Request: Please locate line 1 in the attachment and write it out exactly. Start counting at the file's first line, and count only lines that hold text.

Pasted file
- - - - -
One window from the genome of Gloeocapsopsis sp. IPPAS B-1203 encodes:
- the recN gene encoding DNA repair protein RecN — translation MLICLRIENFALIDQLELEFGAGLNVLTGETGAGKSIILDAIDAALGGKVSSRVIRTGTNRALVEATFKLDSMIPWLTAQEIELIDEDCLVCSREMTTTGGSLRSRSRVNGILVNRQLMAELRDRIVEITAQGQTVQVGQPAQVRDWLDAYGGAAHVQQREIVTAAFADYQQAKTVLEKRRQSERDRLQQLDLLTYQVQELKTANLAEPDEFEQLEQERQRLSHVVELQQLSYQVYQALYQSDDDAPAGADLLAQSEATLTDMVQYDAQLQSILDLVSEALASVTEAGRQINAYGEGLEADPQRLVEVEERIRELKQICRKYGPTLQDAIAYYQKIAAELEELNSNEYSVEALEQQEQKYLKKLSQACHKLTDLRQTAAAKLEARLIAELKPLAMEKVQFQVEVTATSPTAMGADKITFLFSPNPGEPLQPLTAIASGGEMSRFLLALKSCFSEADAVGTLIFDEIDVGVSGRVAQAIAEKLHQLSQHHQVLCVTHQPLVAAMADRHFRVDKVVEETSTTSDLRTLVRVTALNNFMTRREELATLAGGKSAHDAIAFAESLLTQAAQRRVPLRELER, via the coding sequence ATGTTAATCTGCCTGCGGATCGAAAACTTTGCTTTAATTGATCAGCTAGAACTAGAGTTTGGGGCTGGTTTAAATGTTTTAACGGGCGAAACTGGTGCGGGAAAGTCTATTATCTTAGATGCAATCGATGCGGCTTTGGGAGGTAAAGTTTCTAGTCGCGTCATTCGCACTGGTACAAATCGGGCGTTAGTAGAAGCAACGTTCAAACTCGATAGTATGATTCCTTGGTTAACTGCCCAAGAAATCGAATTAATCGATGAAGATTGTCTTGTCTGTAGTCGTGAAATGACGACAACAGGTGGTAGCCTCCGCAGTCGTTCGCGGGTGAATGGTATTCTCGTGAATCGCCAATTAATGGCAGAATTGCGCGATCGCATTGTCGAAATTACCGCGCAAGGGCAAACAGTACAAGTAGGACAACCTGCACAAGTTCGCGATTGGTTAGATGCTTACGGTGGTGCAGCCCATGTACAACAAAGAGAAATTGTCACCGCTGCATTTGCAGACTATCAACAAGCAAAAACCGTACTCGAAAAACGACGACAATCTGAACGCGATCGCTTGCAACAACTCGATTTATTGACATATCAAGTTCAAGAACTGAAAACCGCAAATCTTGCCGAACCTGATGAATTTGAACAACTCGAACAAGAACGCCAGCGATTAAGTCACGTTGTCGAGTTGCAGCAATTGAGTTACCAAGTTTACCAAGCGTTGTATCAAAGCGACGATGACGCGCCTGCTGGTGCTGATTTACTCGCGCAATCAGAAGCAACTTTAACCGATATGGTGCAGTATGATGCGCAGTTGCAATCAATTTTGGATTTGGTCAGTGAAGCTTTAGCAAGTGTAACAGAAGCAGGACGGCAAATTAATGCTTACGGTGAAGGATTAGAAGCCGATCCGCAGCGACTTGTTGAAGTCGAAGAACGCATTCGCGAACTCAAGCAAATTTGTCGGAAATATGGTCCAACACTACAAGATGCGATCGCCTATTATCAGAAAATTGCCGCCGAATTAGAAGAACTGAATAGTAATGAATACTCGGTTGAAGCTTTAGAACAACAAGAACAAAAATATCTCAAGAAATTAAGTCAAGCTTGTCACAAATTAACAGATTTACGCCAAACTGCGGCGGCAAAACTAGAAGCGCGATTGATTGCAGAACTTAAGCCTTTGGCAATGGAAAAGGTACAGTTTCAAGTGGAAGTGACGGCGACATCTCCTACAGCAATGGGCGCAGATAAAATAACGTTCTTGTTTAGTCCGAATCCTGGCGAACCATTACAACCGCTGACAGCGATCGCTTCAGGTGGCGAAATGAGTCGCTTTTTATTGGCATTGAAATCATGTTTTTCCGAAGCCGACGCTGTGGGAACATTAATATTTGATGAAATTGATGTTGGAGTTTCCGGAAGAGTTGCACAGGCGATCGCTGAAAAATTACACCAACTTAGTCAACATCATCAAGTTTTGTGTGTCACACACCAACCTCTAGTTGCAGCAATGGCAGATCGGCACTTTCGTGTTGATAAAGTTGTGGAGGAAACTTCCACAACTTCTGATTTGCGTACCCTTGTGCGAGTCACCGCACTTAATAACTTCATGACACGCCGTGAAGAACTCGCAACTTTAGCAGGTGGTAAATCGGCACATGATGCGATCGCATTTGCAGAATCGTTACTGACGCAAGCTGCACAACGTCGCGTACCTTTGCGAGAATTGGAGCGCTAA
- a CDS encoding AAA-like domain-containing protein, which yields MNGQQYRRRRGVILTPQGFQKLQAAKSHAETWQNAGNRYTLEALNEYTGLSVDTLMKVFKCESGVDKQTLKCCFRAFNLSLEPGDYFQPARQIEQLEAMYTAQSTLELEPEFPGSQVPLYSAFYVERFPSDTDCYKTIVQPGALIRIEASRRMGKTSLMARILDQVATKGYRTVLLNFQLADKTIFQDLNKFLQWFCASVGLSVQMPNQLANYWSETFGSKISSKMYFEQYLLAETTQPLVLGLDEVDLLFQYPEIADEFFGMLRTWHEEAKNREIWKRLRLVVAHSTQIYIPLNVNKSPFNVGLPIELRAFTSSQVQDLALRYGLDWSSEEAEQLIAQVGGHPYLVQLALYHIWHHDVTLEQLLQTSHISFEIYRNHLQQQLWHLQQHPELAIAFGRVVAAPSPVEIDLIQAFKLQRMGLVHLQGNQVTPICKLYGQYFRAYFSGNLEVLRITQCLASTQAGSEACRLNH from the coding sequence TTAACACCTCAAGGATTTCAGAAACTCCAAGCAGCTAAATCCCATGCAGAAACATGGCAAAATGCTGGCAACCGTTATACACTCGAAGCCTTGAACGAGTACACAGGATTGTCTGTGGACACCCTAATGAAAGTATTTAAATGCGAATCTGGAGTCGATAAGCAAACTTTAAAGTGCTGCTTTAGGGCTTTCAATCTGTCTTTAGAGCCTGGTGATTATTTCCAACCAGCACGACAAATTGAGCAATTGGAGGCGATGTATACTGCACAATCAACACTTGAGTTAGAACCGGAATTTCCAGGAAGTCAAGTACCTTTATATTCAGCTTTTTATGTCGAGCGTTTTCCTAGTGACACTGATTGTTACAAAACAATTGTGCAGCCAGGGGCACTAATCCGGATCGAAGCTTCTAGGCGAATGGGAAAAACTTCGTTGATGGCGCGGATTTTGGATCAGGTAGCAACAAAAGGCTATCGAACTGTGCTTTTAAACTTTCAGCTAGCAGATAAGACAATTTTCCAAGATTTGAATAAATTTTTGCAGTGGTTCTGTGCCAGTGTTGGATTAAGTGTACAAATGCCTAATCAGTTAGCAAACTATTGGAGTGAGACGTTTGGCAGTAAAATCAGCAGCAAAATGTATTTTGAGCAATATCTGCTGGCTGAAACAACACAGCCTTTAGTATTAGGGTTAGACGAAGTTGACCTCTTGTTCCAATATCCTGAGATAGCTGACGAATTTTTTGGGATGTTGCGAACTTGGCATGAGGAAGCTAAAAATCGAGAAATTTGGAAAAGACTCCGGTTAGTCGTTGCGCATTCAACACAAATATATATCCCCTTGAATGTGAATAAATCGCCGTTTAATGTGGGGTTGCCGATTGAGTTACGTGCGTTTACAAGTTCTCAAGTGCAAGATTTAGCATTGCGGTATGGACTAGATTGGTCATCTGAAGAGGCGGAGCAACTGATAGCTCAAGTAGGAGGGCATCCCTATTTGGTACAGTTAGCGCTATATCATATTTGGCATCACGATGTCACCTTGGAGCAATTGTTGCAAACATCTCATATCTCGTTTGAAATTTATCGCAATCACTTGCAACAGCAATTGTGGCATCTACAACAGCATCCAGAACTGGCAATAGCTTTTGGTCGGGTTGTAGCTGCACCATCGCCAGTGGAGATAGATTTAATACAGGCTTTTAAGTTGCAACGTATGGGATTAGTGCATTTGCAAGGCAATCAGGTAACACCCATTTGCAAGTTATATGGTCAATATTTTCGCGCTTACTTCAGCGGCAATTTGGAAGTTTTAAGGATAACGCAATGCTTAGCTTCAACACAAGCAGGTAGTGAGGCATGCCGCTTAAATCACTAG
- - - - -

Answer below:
One window from the genome of Gloeocapsopsis sp. IPPAS B-1203 encodes: